- Posted by Stephen Whiteley
- On 07/11/2014
- Business translation, language service provider, proveedor de servicios lingüísticos, servicios lingüisticos, traducción, traducciones, Translation companies
How Much Do They Charge?
Price is of course an important consideration too. High prices are not an automatic sign of good quality and neither are lower prices always a sign of bad quality.
But typically, poor quality translations are cheaper. They are cheaper upfront only, however, because you may end up paying for them several times over in terms of damage to your image and your message.
In an increasingly globalised and borderless world, communicating your global message to local markets is more important than ever. The quality of your translated content — whether on your webpage, corporate materials or legal contracts — speaks volumes for your own commitment to quality and respect for local cultures.
The temptation to manage translation projects inhouse may be strong, but several factors must be taken into consideration:
- What is the use of having a multilingual interface if the process increases your time-to-market or tarnishes your professional image?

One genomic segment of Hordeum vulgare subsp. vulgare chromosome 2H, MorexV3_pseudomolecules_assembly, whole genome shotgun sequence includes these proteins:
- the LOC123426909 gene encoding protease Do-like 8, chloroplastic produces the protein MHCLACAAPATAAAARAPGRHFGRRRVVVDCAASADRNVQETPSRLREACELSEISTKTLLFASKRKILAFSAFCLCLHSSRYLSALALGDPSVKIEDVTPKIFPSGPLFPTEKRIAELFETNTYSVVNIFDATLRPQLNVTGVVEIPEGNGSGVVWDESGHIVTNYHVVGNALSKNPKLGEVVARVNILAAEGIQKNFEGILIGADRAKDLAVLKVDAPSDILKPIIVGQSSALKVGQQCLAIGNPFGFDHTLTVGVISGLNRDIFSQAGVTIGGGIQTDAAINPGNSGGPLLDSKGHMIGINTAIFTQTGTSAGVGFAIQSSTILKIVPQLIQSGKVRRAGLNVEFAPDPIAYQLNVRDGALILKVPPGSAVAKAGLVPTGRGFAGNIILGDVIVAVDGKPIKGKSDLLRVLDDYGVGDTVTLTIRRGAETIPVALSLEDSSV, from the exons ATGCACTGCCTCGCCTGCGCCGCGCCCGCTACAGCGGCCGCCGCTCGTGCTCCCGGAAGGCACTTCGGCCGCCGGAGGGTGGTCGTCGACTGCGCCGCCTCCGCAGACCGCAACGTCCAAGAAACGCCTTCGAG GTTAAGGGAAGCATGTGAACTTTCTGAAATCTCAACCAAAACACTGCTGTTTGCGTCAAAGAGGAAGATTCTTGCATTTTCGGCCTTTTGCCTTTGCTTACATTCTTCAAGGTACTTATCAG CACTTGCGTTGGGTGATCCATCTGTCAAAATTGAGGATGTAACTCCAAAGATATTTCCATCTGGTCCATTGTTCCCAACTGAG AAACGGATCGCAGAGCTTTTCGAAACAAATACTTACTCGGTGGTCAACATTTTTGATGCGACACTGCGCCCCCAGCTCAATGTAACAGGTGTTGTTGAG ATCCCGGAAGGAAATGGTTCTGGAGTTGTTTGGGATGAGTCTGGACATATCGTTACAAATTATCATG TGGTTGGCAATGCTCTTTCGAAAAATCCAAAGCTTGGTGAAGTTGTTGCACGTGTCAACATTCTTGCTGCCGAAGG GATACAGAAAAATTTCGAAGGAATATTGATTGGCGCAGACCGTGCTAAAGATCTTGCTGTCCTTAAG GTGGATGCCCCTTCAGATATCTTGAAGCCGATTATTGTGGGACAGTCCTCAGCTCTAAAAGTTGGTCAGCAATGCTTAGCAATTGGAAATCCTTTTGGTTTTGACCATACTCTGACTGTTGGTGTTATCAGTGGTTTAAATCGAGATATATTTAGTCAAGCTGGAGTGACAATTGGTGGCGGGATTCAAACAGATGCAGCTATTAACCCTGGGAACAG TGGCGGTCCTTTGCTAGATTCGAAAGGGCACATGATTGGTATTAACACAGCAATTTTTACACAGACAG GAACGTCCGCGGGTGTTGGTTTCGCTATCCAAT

- How can you ensure consistency and costeffectiveness in recurring yearly projects (such as annual reports)?
- Managing large multilingual projects may look simple at the outset, but can you really afford to invest the time, effort and attention they require? Do you have the expertise to set up hassle-free processes and avoid costly mistakes?
Some people choose to have documents translated by a bilingual acquaintance or with an internet translation programme. They risk the type of errors that can blur their message and cost them embarrassment on an international scale. In cases where accuracy and excellence are of any importance — for reports, proposals, sales letters, newsletters, manuals, catalogues and any document that must be technically and grammatically impeccable — the value of going through the process described above cannot be overstated.